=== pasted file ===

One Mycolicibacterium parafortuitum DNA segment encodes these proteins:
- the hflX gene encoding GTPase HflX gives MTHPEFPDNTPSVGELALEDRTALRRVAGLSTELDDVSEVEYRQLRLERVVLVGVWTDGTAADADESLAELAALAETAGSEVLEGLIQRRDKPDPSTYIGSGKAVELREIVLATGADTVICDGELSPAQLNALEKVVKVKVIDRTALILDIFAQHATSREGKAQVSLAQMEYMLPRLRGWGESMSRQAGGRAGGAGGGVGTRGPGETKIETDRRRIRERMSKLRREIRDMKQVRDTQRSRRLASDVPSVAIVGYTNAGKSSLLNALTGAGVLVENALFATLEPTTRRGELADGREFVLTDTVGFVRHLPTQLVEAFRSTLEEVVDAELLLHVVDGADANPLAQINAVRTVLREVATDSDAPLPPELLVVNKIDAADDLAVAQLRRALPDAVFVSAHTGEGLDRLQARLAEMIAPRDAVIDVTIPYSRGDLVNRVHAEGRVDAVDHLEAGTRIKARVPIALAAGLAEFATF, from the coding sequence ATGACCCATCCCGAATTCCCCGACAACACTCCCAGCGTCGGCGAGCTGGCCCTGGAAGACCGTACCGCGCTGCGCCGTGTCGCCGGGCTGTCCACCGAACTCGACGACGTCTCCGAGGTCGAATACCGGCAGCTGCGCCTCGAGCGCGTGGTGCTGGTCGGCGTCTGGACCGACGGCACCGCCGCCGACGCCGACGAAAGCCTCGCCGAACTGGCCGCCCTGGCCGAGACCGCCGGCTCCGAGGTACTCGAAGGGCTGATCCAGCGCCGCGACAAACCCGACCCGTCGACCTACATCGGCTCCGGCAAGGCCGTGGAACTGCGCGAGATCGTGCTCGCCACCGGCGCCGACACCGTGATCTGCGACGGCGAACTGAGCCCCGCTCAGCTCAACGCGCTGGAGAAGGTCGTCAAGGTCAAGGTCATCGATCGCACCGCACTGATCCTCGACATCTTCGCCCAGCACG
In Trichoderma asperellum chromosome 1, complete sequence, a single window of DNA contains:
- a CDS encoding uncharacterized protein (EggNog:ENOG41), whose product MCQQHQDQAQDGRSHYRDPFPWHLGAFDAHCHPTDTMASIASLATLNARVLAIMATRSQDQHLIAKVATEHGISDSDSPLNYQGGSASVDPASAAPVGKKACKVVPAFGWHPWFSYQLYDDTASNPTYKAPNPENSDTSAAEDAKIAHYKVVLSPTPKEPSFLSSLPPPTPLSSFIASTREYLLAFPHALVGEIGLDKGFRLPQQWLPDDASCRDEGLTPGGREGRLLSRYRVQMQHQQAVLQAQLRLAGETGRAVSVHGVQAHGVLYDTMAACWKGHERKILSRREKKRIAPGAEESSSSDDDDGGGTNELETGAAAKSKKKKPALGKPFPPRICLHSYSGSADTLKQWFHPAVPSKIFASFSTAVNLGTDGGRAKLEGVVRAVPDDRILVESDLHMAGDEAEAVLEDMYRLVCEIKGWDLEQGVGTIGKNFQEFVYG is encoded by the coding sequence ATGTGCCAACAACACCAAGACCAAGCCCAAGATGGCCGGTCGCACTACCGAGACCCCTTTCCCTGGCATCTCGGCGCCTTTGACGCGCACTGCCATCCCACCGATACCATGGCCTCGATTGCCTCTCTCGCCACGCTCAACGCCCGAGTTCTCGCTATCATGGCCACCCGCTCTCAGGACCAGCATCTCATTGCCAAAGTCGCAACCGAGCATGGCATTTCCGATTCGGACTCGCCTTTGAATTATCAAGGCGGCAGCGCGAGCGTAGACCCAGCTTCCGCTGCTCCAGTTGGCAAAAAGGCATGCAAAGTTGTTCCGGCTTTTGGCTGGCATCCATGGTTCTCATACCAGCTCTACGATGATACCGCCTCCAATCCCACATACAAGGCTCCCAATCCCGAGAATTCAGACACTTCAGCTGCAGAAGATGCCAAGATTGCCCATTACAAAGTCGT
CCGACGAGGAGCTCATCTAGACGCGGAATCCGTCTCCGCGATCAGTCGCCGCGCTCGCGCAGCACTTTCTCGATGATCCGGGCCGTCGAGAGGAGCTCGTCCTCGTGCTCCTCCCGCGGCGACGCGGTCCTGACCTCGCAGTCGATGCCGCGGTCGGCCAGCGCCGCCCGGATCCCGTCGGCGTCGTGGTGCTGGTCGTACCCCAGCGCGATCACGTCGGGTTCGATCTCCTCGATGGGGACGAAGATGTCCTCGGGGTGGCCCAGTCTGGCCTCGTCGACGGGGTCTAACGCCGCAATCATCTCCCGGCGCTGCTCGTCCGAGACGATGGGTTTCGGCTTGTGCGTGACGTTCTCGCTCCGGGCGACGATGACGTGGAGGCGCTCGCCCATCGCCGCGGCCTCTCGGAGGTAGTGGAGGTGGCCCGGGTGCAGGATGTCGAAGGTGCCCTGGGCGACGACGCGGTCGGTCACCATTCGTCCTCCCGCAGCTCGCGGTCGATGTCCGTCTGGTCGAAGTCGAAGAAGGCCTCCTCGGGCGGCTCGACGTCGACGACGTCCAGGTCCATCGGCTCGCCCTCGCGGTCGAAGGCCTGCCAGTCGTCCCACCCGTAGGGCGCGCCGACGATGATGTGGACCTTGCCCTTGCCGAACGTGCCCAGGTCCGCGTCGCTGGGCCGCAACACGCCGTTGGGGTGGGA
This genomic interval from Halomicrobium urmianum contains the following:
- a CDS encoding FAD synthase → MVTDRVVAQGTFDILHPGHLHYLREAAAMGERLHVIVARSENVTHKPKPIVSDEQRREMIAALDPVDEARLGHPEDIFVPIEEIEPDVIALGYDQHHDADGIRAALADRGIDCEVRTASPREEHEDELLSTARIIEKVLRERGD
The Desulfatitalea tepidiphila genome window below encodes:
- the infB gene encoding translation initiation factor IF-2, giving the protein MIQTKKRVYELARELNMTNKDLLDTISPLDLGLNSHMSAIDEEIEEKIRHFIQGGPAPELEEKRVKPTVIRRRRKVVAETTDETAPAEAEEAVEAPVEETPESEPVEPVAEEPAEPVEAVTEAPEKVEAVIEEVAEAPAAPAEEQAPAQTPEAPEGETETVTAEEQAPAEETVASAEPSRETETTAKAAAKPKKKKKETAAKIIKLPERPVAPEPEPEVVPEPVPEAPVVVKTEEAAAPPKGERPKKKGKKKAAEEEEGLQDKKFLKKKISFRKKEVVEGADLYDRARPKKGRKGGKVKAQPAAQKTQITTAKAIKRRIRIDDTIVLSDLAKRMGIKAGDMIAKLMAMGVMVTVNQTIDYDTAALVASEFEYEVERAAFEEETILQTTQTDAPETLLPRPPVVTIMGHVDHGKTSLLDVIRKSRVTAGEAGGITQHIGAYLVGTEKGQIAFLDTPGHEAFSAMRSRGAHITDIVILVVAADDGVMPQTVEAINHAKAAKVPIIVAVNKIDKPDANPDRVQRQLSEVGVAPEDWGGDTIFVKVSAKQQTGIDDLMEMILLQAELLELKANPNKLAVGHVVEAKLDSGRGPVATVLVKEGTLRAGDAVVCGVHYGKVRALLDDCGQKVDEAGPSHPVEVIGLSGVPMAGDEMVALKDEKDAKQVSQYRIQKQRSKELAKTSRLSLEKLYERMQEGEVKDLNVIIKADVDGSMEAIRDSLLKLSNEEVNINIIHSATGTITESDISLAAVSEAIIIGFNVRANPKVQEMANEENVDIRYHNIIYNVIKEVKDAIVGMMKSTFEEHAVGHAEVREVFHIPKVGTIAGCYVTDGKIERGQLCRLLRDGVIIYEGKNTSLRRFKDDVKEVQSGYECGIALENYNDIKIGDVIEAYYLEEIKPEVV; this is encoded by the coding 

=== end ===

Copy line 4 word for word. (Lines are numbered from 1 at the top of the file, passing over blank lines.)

- a CDS encoding uncharacterized protein (EggNog:ENOG41), whose product MCQQHQDQAQDGRSHYRDPFPWHLGAFDAHCHPTDTMASIASLATLNARVLAIMATRSQDQHLIAKVATEHGISDSDSPLNYQGGSASVDPASAAPVGKKACKVVPAFGWHPWFSYQLYDDTASNPTYKAPNPENSDTSAAEDAKIAHYKVVLSPTPKEPSFLSSLPPPTPLSSFIASTREYLLAFPHALVGEIGLDKGFRLPQQWLPDDASCRDEGLTPGGREGRLLSRYRVQMQHQQAVLQAQLRLAGETGRAVSVHGVQAHGVLYDTMAACWKGHERKILSRREKKRIAPGAEESSSSDDDDGGGTNELETGAAAKSKKKKPALGKPFPPRICLHSYSGSADTLKQWFHPAVPSKIFASFSTAVNLGTDGGRAKLEGVVRAVPDDRILVESDLHMAGDEAEAVLEDMYRLVCEIKGWDLEQGVGTIGKNFQEFVYG is encoded by the coding sequence ATGTGCCAACAACACCAAGACCAAGCCCAAGATGGCCGGTCGCACTACCGAGACCCCTTTCCCTGGCATCTCGGCGCCTTTGACGCGCACTGCCATCCCACCGATACCATGGCCTCGATTGCCTCTCTCGCCACGCTCAACGCCCGAGTTCTCGCTATCATGGCCACCCGCTCTCAGGACCAGCATCTCATTGCCAAAGTCGCAACCGAGCATGGCATTTCCGATTCGGACTCGCCTTTGAATTATCAAGGCGGCAGCGCGAGCGTAGACCCAGCTTCCGCTGCTCCAGTTGGCAAAAAGGCATGCAAAGTTGTTCCGGCTTTTGGCTGGCATCCATGGTTCTCATACCAGCTCTACGATGATACCGCCTCCAATCCCACATACAAGGCTCCCAATCCCGAGAATTCAGACACTTCAGCTGCAGAAGATGCCAAGATTGCCCATTACAAAGTCGT